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Lesson Plan Guidance For New Home-schoolers

By: Krystle Crossman

When you begin to home-school your children thinking of a lesson plan curriculum can be tough. You want to make sure that you are teaching them enough but still getting your family values in as well. Home School Legal Defense Associates Early Years Coordinator Vicki Bentley has shared the curriculum that she has set out for her family. She states that she makes sure that character building and the basics were at the forefront of their schedule.

Bentley’s family started by planning out how they would run “school”. They came to a schedule of eight weeks of schooling, one full week off, another eight weeks, and then four weeks off. She said that the one week off is enough to take a nice break and have them work on a small project and the four weeks off is enough for a bigger project or just time for relaxing. Some families choose to base their school schedule on the schedules of the regular public schools. Bentley states that their family has 40 weeks of schooling and the state requires 36 so it gives them leeway for a random day off here and there.

Once the curriculum and books come in she sits down and goes over them to see what she is going to leave out and what she wants to teach. She will look at how many days she has to teach the subjects and go from there. Bentley tries to use Tuesdays as a light day/catch up day but sometimes she wants to use a lot of lessons from one book so she will forego these slack days. From there she creates a basic schedule based on the subjects so that she can get a better idea of how to break them down later on. For example for her oldest daughter she had one math lesson per day except for Tuesdays plus multiplication drills. Then she would have one language lesson per week plus daily activities.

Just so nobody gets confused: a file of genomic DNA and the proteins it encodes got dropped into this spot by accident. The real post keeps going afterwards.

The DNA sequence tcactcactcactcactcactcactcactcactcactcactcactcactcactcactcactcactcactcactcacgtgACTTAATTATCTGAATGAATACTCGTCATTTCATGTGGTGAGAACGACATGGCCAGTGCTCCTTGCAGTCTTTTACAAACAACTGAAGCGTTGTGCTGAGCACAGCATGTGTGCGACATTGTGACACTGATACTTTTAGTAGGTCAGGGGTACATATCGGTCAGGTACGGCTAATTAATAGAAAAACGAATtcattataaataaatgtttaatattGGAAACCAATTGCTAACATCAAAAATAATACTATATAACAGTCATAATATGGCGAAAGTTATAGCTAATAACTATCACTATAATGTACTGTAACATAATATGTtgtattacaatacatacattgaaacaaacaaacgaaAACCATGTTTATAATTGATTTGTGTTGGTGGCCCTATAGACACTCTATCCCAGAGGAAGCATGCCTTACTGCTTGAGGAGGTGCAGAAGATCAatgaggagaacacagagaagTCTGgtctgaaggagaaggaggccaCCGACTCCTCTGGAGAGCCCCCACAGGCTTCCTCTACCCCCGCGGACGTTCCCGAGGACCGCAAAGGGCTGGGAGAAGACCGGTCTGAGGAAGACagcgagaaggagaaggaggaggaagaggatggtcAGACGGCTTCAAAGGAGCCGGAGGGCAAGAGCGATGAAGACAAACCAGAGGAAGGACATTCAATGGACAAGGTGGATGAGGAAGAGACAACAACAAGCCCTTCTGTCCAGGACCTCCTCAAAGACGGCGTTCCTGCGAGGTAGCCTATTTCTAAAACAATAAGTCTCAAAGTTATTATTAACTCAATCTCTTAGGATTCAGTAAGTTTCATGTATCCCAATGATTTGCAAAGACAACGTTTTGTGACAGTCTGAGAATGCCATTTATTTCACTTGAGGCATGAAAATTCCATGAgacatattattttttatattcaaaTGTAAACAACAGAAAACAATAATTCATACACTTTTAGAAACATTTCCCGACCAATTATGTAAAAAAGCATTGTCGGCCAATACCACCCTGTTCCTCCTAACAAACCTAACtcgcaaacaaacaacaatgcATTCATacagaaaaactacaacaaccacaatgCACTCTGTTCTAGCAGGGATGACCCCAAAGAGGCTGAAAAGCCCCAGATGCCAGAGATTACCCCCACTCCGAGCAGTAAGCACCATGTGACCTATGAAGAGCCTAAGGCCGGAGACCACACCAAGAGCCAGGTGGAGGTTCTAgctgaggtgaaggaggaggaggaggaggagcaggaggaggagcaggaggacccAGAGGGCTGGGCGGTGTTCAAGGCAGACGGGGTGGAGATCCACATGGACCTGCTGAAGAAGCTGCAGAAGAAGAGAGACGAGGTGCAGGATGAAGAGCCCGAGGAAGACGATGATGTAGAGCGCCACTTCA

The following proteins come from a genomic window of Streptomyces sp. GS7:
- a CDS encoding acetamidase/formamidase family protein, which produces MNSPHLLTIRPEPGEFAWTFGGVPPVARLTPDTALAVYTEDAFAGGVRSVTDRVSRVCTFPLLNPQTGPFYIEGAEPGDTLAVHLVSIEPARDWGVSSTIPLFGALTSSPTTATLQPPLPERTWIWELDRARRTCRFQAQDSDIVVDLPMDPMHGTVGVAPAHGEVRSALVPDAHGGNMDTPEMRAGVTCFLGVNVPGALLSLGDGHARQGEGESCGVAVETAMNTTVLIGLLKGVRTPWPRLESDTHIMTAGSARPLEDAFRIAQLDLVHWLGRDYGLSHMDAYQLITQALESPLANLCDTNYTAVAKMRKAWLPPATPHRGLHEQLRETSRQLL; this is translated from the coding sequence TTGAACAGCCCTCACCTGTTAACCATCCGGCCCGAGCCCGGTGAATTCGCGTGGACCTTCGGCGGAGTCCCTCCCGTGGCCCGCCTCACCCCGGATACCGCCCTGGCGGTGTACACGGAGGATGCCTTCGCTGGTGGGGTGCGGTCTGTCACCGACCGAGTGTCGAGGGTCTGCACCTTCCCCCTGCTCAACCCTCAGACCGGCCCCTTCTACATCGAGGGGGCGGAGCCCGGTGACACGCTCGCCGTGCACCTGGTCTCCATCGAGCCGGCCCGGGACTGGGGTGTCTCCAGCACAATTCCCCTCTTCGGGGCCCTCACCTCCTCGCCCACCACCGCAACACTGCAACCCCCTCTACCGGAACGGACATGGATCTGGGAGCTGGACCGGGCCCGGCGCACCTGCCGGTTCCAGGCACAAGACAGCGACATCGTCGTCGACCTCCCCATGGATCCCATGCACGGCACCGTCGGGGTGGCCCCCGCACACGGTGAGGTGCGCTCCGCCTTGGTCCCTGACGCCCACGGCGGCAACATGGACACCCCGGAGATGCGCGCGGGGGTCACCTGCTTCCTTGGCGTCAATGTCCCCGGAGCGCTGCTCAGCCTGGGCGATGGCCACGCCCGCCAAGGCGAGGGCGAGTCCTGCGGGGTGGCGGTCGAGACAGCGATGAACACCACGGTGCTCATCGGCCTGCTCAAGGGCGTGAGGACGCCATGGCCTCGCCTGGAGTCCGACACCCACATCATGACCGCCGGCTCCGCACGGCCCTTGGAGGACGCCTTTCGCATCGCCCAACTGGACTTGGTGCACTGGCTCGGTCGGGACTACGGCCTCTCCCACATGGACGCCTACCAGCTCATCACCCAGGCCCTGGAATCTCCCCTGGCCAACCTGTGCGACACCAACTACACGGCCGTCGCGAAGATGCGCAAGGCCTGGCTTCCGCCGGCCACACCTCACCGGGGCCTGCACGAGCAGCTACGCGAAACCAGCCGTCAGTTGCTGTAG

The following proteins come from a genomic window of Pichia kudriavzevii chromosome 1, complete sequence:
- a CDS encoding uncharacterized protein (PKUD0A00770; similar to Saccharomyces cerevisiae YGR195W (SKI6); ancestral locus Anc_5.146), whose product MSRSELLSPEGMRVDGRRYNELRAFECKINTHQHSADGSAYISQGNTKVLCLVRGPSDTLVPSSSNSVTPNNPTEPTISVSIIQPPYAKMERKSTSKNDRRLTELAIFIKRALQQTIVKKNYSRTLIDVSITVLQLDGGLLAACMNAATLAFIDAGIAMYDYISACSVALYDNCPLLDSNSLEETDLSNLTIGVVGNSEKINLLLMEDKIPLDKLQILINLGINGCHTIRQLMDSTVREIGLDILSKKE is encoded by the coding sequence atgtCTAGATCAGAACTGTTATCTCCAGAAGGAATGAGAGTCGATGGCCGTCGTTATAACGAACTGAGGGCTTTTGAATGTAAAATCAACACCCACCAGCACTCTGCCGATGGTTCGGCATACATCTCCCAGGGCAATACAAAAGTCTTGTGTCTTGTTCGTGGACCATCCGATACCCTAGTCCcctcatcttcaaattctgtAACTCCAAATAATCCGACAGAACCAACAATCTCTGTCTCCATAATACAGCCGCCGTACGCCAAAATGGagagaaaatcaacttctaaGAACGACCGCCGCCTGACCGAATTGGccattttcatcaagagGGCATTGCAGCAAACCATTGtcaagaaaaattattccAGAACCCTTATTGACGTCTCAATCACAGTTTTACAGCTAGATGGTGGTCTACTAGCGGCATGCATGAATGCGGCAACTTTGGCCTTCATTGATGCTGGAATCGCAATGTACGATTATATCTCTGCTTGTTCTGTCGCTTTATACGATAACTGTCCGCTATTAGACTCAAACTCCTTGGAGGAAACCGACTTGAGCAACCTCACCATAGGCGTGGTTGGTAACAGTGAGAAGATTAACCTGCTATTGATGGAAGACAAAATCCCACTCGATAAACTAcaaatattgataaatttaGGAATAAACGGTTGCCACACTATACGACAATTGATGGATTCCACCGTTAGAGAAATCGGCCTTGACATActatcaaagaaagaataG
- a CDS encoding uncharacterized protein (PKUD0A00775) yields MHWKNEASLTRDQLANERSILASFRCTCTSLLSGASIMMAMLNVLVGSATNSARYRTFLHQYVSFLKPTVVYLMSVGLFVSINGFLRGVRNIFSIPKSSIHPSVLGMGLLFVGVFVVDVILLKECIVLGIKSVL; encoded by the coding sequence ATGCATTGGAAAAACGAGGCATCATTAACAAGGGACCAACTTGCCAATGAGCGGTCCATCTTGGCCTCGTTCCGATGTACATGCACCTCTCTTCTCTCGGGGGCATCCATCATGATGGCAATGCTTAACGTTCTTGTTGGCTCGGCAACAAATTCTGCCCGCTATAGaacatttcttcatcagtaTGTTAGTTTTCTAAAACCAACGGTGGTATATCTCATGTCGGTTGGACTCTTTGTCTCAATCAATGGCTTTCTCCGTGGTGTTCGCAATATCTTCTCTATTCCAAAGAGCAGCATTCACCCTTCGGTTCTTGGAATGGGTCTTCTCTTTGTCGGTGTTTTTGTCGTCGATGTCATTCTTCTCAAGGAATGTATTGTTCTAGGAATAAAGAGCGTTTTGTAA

After she is done with the overview of the lessons she created a sample schedule and tried to figured out how much time to devote to each subject. Everyone’s schedule will be different depending on their children and how quickly or slowly they learn. She states that they changed their schedule quite often as well. Below is a sample of her daily home-school schedule:

We start at 9 a.m., after morning jobs, breakfast, and family devotions. Our plan looks like this:

– OT/Bible—30 minutes: (if they finish early, they move on, but at 30 minutes when the timer dings, we move on anyway)

– Math and speed drills—60 minutes: This is a still a labor-intensive area for us. This includes learning wrap-ups, math games, or multiplication table work, etc. as well as lesson and timed speed drills daily (same drill for a week to compete against her own previous record)

– Daily Grams/GEAS—15 minutes: (so I can target problem areas)

– Language Arts (LLATL and/or writing assignments)—30 minutes: (mine are quicker to catch on to language than to math)

– Maps/Art—30-60 minutes: (Mapping the World By Heart on Mon/Thurs takes about 30 minutes, but art on Wed/Fri runs over. When we start doing art in our Tues co-op, we will probably shave some time off our home schedule.)

– Lunch: (They SHOULD have finished all of the above at this point; sometimes we eat a little late!)

– Quiet time—60 minutes: (naps, personal reading, Bible reading – on their beds)

– French—15 minutes

– Unit study (mainly history and/or science)—60 minutes: (activities for younger grades are geared to whatever Rebekah is doing in her high school Far Above Rubies studies)

– Reading—30 minutes or more: (literature books, school-related reading)

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